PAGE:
In 1732 Beissel withdrew from Conestoga to northern Lancaster County to live the life of a hermit along the banks of the Cocalico Creek. Beissel always had the ability to attract followers and soon after his departure he was followed by those of a like-mind to his hermitage. At first it was mostly women and there was a great deal of turmoil created as wives left husbands to join Beissel and a life of celibacy.
What began as a small colony of devout individuals eventually became a thriving community of over 100 members supported by an estimated 200 family members by mid-century. Conrad Beissel was very much the center of the colony and he was directing the lives of Spiritual Virgins, Solitary Brethren and married couples pledged to celibacy based on his theology – a hybrid of pietism and mysticism. Beissel encouraged celibacy, Sabbath worship, Anabaptism, and the ascetic life but he also allowed families, limited industry and creative expression.
Beissel taught that all sex, even in marriage, was an abomination, an insult to God. Marriage was simply a means to procreate and avoid illicit sex. In order to secure salvation men and women must unite as celibate souls and live together only as friends. Only the Brethren and Sisters were seen as true believers but married couples, Householders, were allowed. Brethren and Sisters had to give up their worldly goods to the Cloister but Householders were allowed to maintain their farms and possessions.
The community became known for its self-composed hymns, Germanic calligraphy and its complete publishing center which included a paper mill, printing office and bindery. Several prominent people joined the cloister: Conrad Weiser, a Lutheran elder, Peter Miller, a theologian and Frau Christopher Sauer, who deserted her printer husband to find peace on the banks of the Cocalico.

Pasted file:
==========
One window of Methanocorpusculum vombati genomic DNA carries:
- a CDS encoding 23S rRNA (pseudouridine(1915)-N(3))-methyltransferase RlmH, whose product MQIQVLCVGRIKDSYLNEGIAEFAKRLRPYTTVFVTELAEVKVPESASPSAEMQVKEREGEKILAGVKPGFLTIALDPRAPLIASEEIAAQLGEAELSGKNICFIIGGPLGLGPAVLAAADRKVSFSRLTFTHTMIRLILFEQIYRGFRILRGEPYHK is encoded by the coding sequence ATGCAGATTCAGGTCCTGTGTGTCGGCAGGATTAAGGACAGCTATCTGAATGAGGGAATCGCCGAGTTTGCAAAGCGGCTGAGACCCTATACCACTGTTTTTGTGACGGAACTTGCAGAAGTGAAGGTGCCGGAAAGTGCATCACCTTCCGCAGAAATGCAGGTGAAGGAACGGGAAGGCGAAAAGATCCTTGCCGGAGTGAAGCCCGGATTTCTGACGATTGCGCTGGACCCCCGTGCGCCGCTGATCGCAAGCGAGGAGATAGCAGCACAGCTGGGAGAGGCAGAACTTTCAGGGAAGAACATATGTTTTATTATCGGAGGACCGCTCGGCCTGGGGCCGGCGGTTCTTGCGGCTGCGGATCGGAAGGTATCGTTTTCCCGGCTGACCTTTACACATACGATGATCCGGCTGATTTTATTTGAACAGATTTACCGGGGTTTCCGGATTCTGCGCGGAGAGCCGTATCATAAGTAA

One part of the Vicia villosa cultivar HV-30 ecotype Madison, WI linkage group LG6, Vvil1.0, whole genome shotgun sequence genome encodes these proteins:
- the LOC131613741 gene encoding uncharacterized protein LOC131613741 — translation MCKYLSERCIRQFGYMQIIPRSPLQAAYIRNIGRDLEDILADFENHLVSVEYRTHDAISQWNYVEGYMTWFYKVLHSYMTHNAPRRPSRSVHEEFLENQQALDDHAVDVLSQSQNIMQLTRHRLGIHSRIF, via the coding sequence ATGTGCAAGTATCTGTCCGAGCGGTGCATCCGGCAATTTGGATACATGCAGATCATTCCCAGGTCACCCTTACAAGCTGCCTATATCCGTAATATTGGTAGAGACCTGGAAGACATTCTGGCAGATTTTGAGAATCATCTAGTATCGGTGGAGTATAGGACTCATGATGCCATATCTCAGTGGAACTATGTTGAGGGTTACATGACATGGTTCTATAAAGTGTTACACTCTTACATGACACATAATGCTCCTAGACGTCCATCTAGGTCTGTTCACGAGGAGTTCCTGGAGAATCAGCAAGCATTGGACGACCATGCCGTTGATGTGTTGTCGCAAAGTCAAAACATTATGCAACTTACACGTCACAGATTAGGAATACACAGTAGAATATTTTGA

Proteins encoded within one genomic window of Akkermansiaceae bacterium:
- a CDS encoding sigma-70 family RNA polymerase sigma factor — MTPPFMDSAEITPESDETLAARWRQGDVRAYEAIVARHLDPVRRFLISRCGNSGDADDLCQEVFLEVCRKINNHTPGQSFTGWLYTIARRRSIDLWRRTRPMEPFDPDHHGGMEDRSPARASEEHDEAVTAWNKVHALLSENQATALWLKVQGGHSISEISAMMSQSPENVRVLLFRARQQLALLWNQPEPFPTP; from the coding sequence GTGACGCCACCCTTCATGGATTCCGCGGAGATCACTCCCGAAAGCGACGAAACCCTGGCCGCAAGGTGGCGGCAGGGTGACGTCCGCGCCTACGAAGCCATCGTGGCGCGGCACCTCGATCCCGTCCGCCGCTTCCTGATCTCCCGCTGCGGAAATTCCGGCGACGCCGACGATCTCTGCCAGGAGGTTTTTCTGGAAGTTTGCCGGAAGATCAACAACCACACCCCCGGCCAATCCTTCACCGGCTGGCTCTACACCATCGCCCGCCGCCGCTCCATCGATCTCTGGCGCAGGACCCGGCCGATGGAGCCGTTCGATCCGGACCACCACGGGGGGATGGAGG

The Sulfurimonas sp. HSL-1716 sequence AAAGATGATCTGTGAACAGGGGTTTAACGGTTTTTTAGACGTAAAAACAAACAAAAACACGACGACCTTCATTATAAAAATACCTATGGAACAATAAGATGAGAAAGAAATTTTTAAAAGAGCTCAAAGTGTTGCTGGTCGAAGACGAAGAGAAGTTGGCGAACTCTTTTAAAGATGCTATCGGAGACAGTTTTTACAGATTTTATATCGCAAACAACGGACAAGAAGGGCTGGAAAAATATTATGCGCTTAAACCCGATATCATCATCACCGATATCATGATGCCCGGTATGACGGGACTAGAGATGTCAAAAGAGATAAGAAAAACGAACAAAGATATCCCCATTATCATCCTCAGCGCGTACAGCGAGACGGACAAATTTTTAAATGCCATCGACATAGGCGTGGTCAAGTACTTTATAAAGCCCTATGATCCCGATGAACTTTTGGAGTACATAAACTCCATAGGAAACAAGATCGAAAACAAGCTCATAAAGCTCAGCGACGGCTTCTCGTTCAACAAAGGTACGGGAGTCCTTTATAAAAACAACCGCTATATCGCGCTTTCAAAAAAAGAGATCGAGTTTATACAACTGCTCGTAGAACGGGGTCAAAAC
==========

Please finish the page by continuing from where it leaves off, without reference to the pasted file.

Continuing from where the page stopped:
Way of Life
Ephrata is the Hebrew word for Bethlehem and Beissel was creating his utopia, a biblical city in the Pennsylvania wilderness. Ephrata Cloister was not only a prototype for later religious utopias; it was the first counterculture community in America. All of the structures were built according to specifications which can be found in the Scriptures: walls were one foot thick, no iron tools or nails were used, and door hinges were made of wood. Doorways were also very short and narrow so that everyone had to bow when entering a building or moving from room to room. In this way all were constantly reminded of their subservience to God and to maintain their path along the straight and narrow.
Although it would relax over time, at first life at Ephrata was stringently ascetic and monastic. Except for extremely special occasions they ate a vegetarian diet and drank only milk or water. There was only one meal served per day and they used wooden utensil and wooden plates. Males and females dressed identically: long, white Franciscan robes. They slept on wooden benches and used a block of wood as a pillow. They did not ride horses and had no use for either carts or plows.